Haiti Cholera Response September 2014
The cholera epidemic in Haiti has affected an unacceptable number of people with around 706,089 suspected cases and an estimated 8,592 deaths reported from October 2010 to 30 August 2014 by the Ministry of Public Health and Population (MSPP). Despite a significant reduction in the incidence of cholera, Haiti continues to host the largest cholera epidemic in the western hemisphere. Since the beginning of the epidemic, the UN has made eliminating cholera from Haiti a top priority and has initiated a system-wide effort to support the GoH in the fight against the disease.
Concerted Haitian and international efforts have succeeded in significantly reducing the toll of the epidemic. All geographical areas are covered through government rapid response teams (EMIRAs) and partner field teams deployed throughout the 10 departments and are supported locally by water and sanitation technicians, civil protection brigadiers, and community health workers. About 70 per cent of the interventions of these rapid response teams are done within 48 hours after an alert. Thanks to the increase in the use of cholera rapid tests, the GoH and the UN can better differentiate cholera from acute diarrhoea and identify and isolate areas where cholera persists.
According to Dr Pierre Gazin1 , from the French Institute of Research and Development, who is supporting UNICEFs cholera response, the downward trend in cases is also due to prevention interventions and improved coordination between institutional and humanitarian actors. Immunity developed by part of the population and improved community awareness of cholera prevention may also be contributing to the positive trend.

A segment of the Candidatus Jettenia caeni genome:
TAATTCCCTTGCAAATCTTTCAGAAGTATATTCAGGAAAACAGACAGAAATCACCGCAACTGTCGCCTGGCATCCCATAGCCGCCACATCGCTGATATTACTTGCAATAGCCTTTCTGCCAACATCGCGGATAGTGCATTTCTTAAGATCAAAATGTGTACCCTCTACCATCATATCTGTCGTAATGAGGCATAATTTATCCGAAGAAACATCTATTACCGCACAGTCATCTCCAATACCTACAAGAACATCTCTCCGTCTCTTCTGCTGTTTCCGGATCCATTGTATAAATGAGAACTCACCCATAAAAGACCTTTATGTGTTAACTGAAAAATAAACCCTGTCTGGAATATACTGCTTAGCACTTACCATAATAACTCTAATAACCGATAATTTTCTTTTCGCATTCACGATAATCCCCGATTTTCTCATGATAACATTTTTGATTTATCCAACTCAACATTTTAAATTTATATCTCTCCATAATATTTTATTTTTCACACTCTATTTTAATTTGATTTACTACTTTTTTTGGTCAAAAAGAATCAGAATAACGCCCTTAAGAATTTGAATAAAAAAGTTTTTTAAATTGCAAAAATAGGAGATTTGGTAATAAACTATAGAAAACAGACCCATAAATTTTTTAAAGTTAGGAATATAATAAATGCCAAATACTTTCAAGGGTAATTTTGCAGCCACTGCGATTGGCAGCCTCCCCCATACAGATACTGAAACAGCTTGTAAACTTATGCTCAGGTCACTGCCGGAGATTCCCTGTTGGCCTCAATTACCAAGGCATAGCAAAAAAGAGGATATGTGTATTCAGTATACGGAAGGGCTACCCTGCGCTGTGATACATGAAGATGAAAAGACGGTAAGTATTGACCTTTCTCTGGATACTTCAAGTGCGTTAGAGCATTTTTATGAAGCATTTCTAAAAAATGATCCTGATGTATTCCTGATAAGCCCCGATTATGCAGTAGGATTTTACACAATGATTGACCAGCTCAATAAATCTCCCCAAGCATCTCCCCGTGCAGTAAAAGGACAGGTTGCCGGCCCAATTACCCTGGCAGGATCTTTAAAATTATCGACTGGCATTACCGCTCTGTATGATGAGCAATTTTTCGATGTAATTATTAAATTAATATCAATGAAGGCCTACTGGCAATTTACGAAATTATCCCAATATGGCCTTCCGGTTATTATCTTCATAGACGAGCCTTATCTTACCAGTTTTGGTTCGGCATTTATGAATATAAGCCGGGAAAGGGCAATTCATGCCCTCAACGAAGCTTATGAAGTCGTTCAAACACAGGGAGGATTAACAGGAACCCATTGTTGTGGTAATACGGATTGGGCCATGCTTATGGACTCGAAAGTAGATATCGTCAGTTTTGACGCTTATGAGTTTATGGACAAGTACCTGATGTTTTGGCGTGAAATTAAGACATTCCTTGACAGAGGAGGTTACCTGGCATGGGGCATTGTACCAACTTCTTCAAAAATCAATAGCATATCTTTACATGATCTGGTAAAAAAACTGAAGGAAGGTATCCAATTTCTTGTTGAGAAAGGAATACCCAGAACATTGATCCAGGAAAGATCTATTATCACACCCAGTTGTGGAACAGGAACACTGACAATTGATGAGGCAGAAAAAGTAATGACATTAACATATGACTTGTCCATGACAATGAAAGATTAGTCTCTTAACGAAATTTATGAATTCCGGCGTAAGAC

Despite progress made, structural issues, including weak water, sanitation and health systems, enable cholera, acute diarrhoea or other waterborne diseases to persist. Haiti has fallen further behind the rest of the region in sanitation coverage since 1990, with the most excluded population in rural areas. More than a third of the population lack access to safe water (47% in rural areas)3 . Cholera is still an emergency in Haiti and efforts need to be pursued to sustainably eliminate the disease. The UN reaffirms its commitment to work closely with national authorities and international partners to mount a scaled up response to beat back the spread of cholera.
The joint GoH and United Nations High-level Committee for the Elimination of Cholera in Haiti met on two occasions in Port-au-Prince, in May and July 2014. The third meeting took place on 2 October in Port-au-Prince, which was an opportunity to present the results of the vaccination campaign and discuss the next steps of the national sanitation campaign. The Committee will ensure the implementation of a common strategy for the elimination of cholera in Haiti and the provision of social and economic assistance to affected communities.